The Iran nuclear deal, or Joint Comprehensive Plan of Action (JCPOA), is facing its most critical juncture since the hard-won agreement was struck by the P5+1 and Iran in 2015.
Under the terms of the deal, Iran agreed to curb its nuclear program in exchange for significant sanction relief. But US President Donald Trump could soon follow up his persistent criticisms of the deal with action that risks undermining it.
What’s the problem?
Most world powers say the JCPOA deal is working and is the best way to keep Tehran from acquiring a nuclear bomb. Iran says it is fully complying with the agreement, an assessment shared by the International Atomic Energy Agency.
Explainer: What is the Iran nuclear deal?
However, Trump has fiercely criticized the deal and accused Iran of “tactical compliance” – following the terms of the agreement in name only. He says the deal only limits Iran’s nuclear activities in the short term and has not prevented it from developing ballistic missiles. He also claims Tehran has been destabilizing the Middle East, and has called for more rigorous nuclear inspections.
Foreign Minister Mohammad Javad Zarif tweets on April 23, 2018. /VCG Photo
The US president has asked the three European signatories – France, Britain and Germany – to find “fixes,” however, and in recent weeks hinted he may consider a compromise. He said on April 30 that it was not impossible a “real agreement” could be negotiated.
Read more: Macron’s Iran nuclear deal proposal
French President Emmanuel Macron has called for the deal to be retained, but urged Iran to engage in talks in three areas. Progress is reported to have been made on negotiations over nuclear inspections and Iran’s ballistic missile program.
Why is it an issue now?
The law passed by the US Congress in support of the 2015 deal requires the US president to waive sanctions on Iran’s bank and oil sales every 120 days.
The next deadline is fast-approaching. If Trump does not waive sanctions by May 12, the future of the deal will be placed in jeopardy and an already unstable region could be further disrupted.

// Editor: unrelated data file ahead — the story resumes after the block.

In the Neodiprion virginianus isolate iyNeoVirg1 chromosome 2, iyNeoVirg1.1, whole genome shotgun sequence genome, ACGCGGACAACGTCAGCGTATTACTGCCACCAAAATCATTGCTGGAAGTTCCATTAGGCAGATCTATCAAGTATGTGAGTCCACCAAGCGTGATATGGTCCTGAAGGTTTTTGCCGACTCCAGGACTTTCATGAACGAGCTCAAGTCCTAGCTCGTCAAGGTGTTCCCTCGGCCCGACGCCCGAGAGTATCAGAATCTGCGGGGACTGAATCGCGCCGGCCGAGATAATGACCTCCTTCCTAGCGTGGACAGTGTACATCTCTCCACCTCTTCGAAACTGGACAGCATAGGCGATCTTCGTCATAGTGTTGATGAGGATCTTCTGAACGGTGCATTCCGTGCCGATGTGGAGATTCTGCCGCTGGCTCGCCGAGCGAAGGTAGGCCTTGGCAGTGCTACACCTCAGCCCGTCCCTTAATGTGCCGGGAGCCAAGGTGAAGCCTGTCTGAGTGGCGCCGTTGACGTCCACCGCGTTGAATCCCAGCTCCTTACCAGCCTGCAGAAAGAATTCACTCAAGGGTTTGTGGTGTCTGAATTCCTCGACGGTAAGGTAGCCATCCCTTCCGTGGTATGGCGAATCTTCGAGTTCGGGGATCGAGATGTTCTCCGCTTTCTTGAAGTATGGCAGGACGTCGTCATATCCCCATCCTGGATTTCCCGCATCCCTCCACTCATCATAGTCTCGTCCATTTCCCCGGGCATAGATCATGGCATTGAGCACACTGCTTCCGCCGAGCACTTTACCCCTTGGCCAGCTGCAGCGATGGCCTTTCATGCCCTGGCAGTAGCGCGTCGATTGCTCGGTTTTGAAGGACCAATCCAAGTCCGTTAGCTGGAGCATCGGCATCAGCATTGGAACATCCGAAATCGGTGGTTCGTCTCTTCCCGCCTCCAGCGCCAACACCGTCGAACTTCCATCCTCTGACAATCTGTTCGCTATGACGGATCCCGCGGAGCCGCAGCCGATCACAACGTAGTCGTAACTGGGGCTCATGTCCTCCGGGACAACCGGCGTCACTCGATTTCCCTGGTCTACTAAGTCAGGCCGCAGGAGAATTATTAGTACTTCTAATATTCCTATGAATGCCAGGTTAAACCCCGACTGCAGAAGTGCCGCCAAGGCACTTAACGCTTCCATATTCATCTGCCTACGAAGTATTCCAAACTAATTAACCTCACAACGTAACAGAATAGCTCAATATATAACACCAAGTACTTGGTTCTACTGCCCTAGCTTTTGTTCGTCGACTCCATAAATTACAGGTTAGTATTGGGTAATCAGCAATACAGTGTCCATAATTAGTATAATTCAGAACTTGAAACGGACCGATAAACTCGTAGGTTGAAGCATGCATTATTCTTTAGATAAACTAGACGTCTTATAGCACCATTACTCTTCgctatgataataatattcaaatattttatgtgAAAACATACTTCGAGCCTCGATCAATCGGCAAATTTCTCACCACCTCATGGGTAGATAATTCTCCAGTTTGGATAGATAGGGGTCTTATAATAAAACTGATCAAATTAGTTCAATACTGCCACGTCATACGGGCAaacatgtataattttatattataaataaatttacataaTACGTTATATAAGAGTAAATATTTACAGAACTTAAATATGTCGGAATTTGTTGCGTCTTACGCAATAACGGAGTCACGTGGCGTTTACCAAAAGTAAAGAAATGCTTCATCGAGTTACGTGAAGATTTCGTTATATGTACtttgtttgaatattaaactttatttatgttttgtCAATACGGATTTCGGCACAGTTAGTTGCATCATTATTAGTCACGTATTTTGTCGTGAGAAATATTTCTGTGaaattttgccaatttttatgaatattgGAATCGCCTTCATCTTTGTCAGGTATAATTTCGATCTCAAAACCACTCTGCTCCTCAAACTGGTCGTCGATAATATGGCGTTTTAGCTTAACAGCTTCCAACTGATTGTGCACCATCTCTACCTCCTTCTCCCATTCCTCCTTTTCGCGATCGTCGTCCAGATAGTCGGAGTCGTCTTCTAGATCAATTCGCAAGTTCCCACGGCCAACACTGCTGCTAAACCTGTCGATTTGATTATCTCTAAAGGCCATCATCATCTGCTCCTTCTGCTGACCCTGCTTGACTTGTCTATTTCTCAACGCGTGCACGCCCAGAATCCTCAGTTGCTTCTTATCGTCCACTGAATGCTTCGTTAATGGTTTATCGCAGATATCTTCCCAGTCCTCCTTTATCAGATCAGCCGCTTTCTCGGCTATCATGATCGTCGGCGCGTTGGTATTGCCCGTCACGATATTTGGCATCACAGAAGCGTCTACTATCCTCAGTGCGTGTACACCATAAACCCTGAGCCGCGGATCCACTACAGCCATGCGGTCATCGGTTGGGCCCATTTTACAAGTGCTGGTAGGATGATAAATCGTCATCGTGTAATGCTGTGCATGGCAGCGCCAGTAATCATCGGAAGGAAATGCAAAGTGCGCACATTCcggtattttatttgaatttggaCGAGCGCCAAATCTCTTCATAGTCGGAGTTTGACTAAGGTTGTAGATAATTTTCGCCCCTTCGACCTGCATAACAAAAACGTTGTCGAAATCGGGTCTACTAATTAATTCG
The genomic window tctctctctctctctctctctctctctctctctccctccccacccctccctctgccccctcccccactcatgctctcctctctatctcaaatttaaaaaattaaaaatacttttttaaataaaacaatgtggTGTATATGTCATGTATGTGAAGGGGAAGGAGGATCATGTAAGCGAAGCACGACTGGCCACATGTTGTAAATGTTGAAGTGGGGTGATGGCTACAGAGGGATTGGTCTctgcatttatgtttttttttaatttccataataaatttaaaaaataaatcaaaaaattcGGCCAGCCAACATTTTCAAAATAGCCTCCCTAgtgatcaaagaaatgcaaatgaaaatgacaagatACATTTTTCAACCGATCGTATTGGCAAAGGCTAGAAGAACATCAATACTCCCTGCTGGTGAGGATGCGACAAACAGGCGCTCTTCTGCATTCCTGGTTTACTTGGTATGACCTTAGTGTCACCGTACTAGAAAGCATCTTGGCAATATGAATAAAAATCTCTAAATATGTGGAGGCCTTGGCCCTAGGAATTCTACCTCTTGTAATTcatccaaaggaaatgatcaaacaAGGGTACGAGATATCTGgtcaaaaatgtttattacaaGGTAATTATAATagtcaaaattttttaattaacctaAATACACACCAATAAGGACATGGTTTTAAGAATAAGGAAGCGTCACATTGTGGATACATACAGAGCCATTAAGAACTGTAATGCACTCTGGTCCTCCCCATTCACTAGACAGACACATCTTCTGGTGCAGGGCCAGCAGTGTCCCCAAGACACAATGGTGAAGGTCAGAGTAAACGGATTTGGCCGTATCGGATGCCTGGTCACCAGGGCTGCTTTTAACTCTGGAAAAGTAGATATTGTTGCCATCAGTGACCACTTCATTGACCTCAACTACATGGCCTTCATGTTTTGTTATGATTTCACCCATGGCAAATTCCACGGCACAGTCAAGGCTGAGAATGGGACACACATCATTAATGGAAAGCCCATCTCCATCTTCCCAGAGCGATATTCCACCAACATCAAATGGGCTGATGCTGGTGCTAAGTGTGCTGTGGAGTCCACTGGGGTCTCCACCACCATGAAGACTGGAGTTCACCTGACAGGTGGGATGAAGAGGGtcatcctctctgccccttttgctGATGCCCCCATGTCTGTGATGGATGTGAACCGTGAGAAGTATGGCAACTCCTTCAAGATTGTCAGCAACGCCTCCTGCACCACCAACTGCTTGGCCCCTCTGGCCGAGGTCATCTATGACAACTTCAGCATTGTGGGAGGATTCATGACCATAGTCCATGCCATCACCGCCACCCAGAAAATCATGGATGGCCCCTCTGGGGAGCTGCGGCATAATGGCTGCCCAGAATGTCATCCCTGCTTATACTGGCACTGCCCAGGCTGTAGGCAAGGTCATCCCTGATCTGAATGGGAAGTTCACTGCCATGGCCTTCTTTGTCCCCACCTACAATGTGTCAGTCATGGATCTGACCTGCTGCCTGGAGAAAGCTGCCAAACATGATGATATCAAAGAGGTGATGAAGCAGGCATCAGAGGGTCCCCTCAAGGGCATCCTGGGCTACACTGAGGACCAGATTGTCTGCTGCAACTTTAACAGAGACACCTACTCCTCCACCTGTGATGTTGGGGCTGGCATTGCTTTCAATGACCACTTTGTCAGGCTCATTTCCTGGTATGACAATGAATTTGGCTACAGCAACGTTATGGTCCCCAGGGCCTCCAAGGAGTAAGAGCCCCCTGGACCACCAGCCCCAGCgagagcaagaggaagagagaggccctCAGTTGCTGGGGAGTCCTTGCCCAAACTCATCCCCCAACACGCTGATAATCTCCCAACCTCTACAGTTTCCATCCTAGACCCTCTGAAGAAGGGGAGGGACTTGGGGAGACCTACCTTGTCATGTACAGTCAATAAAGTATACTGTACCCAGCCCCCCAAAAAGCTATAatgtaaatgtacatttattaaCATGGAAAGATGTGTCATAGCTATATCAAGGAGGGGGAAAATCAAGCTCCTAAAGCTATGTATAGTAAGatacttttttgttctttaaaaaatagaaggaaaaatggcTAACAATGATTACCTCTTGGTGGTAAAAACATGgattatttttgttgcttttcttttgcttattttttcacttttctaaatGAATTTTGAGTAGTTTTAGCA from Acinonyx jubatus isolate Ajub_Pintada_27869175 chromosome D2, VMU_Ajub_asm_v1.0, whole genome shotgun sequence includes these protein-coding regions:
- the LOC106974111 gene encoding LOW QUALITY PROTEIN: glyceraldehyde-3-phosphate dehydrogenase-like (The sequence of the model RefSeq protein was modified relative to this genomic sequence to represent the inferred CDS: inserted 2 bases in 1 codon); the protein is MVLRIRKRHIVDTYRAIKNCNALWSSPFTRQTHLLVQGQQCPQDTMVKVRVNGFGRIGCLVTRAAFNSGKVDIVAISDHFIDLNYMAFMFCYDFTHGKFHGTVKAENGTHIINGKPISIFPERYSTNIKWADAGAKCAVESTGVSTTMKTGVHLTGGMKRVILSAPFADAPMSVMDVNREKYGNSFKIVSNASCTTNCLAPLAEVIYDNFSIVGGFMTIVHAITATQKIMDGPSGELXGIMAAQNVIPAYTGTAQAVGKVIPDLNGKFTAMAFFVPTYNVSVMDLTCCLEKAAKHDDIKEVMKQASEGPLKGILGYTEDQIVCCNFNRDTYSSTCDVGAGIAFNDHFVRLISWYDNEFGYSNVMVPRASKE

Who stands where?
Iran: Top officials have said the 2015 deal is non-negotiable, warned re-imposition of US sanctions would have “severe consequences” and said US “credibility” is at stake.
China: Foreign Ministry spokeswoman Hua Chunying said on April 27 that China believes “all relevant parties shall step up dialogue and coordination in response to the current circumstance facing the JCPOA so as to safeguard its sanctity and integrity. China would continue to maintain and implement the JCPOA with an objective, unbiased and responsible attitude.”
Russia: Russia has said there is no room for amendments or additions to the original deal and has insisted it would continue to support the agreement even if the US withdraws.
EU3: France, Britain and Germany back the 2015 deal, though Macron has said the agreement didn’t go far enough. They are open to a side agreement to satisfy the objections of Trump, but are not prepared to abandon the original deal.
US: Pulling out of the 2015 deal was a plank of Trump’s campaign for the White House. On April 30 he denounced it as “insane” and after renewing the sanctions waiver in January said he would not do so again. He has recently suggested he may be open to a broader deal.
What could happen on May 13?
The US will be in breach of the agreement if it fails to waive sanctions by May 12. This would likely trigger a range of responses from the powers involved and hit oil markets, but wouldn’t mean the end of the JCPOA. It’s a multilateral agreement and can’t be terminated by a single country.
Were the US to restart sanctions, the other powers could refuse to comply and continue with the deal as agreed. A complication would be whether the companies from the other five signatories would be in breach of US sanctions if they did business with Iran. Some analysts suggest Macron is trying to ensure the US makes a “soft exit” from the deal.
“The issue for Macron now is not so much that the US stays in the Iranian deal, but to make sure they make a soft exit,” Michel Duclos, a former French ambassador to Damascus and now adviser to Institut Montaigne, told the Financial Times.
“A soft exit means getting the US to mitigate the economic fallout as much as possible — for example, to allow Europeans to do enough business with Iran to keep the Iranians on board.”
Whether Iran would be willing to comply under such terms is unclear. Foreign Minister Mohammad Javad Zarif told The Associated Press on April 24 that if the US pulls out of the nuclear deal, Iran “mostly likely” would abandon it too.